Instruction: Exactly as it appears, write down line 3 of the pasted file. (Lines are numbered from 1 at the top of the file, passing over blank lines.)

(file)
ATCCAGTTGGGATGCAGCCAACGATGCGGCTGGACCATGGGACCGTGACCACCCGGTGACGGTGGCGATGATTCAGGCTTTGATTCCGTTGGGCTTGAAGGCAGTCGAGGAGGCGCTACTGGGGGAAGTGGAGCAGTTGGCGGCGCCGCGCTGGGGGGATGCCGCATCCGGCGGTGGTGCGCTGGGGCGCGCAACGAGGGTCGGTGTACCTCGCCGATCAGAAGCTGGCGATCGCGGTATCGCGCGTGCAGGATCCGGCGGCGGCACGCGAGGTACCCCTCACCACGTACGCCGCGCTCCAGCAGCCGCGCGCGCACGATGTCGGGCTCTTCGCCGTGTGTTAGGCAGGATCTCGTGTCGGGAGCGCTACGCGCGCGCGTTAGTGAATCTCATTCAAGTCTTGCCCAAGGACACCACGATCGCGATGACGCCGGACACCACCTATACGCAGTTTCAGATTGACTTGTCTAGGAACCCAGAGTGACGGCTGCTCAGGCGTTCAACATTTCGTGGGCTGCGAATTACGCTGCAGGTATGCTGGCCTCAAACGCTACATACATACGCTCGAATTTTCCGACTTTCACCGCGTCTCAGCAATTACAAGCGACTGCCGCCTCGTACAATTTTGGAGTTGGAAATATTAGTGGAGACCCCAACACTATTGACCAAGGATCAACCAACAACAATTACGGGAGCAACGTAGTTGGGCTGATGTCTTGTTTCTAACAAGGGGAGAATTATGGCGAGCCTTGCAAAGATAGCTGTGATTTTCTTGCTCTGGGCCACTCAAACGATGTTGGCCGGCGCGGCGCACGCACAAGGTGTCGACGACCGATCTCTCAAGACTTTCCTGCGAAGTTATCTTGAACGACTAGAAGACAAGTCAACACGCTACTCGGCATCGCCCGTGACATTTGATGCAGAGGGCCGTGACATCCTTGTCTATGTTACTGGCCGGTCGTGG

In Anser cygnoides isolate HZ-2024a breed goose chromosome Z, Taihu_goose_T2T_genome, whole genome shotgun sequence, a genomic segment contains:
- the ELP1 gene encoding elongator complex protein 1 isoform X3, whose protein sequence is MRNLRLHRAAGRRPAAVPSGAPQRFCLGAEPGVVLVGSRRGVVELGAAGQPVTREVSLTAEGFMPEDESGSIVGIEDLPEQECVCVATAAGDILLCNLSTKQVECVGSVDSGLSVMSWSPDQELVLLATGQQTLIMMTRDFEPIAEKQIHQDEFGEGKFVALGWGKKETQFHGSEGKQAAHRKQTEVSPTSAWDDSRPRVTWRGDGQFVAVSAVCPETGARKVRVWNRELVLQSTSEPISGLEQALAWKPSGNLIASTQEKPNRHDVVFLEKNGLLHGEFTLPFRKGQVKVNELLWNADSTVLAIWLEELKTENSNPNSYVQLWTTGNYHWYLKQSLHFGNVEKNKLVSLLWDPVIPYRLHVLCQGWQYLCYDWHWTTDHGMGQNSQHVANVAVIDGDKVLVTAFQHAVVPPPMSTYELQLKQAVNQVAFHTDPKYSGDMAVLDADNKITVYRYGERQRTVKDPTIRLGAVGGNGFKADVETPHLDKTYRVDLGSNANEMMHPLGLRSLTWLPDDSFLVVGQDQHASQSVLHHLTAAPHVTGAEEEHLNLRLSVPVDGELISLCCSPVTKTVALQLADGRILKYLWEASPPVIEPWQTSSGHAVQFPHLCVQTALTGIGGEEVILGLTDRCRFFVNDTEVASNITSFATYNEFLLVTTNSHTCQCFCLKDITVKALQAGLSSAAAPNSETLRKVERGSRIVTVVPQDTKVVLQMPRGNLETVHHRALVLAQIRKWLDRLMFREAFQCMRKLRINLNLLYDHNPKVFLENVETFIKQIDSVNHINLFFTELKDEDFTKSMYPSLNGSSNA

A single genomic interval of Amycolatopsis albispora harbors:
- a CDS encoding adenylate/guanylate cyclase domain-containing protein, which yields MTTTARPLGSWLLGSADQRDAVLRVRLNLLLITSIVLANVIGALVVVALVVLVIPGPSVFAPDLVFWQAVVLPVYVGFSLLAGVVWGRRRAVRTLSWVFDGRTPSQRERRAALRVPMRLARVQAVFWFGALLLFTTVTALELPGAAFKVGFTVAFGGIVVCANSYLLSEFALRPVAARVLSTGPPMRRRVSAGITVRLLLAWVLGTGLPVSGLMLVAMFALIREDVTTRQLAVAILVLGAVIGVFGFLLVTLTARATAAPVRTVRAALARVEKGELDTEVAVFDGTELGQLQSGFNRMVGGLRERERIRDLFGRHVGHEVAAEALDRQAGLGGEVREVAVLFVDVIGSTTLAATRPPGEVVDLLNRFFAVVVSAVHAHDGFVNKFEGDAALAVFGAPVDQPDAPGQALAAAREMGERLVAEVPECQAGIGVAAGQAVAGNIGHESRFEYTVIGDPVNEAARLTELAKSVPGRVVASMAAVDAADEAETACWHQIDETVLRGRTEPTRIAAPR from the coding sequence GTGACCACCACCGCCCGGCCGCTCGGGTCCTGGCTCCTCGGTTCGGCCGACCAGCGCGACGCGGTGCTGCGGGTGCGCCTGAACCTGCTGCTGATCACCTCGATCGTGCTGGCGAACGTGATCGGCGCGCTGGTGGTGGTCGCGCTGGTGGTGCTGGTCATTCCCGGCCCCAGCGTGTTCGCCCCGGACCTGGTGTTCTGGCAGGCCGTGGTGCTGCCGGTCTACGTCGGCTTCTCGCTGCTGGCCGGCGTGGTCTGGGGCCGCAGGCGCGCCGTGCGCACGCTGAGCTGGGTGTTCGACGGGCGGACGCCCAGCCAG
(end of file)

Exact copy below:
- the ELP1 gene encoding elongator complex protein 1 isoform X3, whose protein sequence is MRNLRLHRAAGRRPAAVPSGAPQRFCLGAEPGVVLVGSRRGVVELGAAGQPVTREVSLTAEGFMPEDESGSIVGIEDLPEQECVCVATAAGDILLCNLSTKQVECVGSVDSGLSVMSWSPDQELVLLATGQQTLIMMTRDFEPIAEKQIHQDEFGEGKFVALGWGKKETQFHGSEGKQAAHRKQTEVSPTSAWDDSRPRVTWRGDGQFVAVSAVCPETGARKVRVWNRELVLQSTSEPISGLEQALAWKPSGNLIASTQEKPNRHDVVFLEKNGLLHGEFTLPFRKGQVKVNELLWNADSTVLAIWLEELKTENSNPNSYVQLWTTGNYHWYLKQSLHFGNVEKNKLVSLLWDPVIPYRLHVLCQGWQYLCYDWHWTTDHGMGQNSQHVANVAVIDGDKVLVTAFQHAVVPPPMSTYELQLKQAVNQVAFHTDPKYSGDMAVLDADNKITVYRYGERQRTVKDPTIRLGAVGGNGFKADVETPHLDKTYRVDLGSNANEMMHPLGLRSLTWLPDDSFLVVGQDQHASQSVLHHLTAAPHVTGAEEEHLNLRLSVPVDGELISLCCSPVTKTVALQLADGRILKYLWEASPPVIEPWQTSSGHAVQFPHLCVQTALTGIGGEEVILGLTDRCRFFVNDTEVASNITSFATYNEFLLVTTNSHTCQCFCLKDITVKALQAGLSSAAAPNSETLRKVERGSRIVTVVPQDTKVVLQMPRGNLETVHHRALVLAQIRKWLDRLMFREAFQCMRKLRINLNLLYDHNPKVFLENVETFIKQIDSVNHINLFFTELKDEDFTKSMYPSLNGSSNA